That's where I am now, giddy, and getting ready to write my first pilot. I can't say enough about the benefits of networking via this site. I've met some amazing people since joining, I've gotten my first professional writing job, I'm following some amazing projects and I know there's hundreds more out there.
Keep networking, keep being your creative, passionate selves. I'm not saying that this 'pilot' means I've 'made it' or anything and now I'm some expert. But I have learned that if you are going to network, network in the right way. Do not just paper people's profiles with links. Engage, find common ground with those you are contacting, and remember that networking is not a one-way street. People may not respond straight away or, ever, but keep going forward and thinking outside the box.
Had I not set up a profile here and had I not met Mr. Orlandino who introduced me to 5th Kompanie who offered me the writing job, I would not be writing this post for RB, who will be at the same festival as me in May, which is also where my first short film is showing (in my hometown of Seattle).
How's THAT for a little networking huh?
Not just another deity wandering around Olympus, Persephone Vandegrift is a slightly human playwright, fiction & poetry author, and screenwriter. Not always in that order. Most recently she is in pre-pro for her 1st award winning short script All Things Hidden, about the ramifications of a domestic violence tragedy on a young girl filming in Seattle 2012. Her short play, It's Not Really Suicide, Is It? dealing with the affect of PTSD, war & suicide on three friends, debuts in May at Double XX Fest in Seattle. Past theatre credits include classical adaptation - Revenge and Sorrow in Thebes, an awkward short comedy - A Little Nightmare Before Your Christmas, drama short Return of Helen (of Sparta) & short comedy The Ticket. Next up, historical miniseries The Vanquished, and re-writing, re-writing, re-writing spec scripts Curse of Mercy Wood & Death of a Mortal woman, outlining next two - Secret of Banrion Wood, and Water King! Seph can be found via Stage 32, Persephone.v.writes at gmail.com, on Twitter @Persephwrites or languishing on the banks of the River Styx.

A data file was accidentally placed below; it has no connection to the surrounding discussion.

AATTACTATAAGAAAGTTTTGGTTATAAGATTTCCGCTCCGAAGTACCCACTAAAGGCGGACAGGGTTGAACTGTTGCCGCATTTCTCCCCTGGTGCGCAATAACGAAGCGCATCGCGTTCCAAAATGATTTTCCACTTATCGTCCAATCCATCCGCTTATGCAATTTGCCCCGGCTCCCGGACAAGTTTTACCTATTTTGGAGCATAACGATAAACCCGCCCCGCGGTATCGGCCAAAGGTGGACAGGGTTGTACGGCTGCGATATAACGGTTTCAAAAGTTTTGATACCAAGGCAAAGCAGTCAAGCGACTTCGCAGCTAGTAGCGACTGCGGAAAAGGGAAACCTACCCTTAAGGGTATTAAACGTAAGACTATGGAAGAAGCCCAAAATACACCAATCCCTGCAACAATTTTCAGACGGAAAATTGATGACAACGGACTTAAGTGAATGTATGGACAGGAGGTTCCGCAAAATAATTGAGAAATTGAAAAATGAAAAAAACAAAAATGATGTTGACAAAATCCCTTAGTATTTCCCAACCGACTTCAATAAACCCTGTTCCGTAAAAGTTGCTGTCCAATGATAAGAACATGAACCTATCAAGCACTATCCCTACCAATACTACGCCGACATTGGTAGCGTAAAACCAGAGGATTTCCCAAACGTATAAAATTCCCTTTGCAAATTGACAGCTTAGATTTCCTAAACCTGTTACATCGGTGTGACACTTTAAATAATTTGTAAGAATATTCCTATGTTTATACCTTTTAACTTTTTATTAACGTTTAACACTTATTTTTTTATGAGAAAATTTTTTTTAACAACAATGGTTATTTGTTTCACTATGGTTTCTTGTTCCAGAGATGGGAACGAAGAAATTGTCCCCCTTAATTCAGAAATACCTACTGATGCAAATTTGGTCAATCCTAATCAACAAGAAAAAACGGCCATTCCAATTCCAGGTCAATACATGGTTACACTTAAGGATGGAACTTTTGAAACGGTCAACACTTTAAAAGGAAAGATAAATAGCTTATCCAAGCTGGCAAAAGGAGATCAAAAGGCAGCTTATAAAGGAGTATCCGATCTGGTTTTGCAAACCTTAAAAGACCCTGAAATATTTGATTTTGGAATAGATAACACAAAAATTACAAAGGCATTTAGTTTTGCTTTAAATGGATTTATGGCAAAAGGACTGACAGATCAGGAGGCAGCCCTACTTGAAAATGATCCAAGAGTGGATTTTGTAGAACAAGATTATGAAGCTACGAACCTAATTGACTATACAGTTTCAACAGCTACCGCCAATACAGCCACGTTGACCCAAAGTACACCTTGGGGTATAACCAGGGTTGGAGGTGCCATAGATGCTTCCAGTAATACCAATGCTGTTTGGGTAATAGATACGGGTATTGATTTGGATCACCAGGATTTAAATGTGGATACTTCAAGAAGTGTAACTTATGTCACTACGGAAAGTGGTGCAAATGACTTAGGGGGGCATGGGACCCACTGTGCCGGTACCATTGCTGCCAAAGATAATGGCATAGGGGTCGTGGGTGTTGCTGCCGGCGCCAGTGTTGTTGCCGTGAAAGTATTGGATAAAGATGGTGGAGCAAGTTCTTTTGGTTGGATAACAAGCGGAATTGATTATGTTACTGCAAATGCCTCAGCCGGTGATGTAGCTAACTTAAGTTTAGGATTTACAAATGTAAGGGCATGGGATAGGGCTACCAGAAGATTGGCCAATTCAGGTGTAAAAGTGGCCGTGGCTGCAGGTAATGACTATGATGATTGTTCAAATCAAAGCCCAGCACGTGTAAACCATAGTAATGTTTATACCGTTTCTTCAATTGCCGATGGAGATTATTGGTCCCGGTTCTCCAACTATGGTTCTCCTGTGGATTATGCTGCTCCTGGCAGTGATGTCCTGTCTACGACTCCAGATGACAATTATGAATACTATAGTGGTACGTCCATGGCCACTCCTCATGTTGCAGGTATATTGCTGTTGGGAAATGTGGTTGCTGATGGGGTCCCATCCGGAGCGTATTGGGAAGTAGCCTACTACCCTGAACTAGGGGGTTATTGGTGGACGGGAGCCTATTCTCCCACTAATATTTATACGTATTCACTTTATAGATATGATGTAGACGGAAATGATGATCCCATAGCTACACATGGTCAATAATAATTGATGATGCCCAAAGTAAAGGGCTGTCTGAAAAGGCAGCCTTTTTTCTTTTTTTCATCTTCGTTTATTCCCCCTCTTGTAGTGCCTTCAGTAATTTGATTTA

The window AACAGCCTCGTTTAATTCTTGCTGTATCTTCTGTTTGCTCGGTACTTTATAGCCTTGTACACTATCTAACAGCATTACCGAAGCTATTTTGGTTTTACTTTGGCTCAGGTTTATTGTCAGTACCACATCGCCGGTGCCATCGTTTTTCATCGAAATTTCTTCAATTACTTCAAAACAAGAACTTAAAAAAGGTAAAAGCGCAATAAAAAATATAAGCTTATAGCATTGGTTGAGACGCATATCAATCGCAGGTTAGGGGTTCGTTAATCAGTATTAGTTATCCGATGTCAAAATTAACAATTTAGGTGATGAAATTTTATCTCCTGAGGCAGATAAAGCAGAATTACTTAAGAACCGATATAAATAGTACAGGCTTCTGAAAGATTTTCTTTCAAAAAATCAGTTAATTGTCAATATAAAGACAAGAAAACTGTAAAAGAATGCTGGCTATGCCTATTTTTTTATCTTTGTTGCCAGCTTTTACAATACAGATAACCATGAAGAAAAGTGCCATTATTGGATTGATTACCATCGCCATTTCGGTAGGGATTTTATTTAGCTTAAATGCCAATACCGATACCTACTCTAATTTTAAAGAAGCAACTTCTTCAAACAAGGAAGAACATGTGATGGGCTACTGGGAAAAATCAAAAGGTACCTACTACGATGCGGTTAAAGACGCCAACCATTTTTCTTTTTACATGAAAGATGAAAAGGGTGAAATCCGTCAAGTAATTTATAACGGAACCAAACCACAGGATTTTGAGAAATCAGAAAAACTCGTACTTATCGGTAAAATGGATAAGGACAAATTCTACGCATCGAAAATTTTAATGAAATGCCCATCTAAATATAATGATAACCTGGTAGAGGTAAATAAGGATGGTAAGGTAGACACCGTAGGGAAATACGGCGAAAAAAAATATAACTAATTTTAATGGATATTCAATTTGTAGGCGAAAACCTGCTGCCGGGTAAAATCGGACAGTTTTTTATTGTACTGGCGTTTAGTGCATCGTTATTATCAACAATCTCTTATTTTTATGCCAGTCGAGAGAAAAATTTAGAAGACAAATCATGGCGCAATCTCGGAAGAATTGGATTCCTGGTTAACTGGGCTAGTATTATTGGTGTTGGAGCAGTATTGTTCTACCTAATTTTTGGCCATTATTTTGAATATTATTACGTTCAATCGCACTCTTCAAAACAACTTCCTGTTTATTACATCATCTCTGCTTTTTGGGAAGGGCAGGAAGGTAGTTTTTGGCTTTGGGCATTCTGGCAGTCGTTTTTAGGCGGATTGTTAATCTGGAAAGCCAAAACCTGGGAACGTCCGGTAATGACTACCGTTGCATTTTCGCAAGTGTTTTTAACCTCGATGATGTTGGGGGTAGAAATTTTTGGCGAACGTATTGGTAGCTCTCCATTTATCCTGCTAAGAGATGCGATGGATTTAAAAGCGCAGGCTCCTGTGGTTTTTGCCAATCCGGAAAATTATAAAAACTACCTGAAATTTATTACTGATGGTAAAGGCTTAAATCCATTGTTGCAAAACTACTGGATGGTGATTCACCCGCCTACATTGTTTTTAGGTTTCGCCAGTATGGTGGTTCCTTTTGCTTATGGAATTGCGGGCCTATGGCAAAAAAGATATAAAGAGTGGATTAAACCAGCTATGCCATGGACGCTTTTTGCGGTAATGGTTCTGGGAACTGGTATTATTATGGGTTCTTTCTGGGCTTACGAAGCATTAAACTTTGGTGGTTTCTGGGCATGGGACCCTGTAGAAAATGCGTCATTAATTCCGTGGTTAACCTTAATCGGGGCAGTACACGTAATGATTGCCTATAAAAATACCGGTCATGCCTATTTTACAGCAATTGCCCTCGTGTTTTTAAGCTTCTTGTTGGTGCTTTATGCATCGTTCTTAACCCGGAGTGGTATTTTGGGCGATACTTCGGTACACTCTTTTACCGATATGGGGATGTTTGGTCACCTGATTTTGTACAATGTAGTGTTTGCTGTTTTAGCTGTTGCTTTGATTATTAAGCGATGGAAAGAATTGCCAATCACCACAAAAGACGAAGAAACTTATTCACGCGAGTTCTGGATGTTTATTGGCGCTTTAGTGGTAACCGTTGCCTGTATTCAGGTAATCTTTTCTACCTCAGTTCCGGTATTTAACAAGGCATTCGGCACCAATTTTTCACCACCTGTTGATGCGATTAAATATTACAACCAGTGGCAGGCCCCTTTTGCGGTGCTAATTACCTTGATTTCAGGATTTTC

Don't forget to also check out Persephone's Stage 32 profile.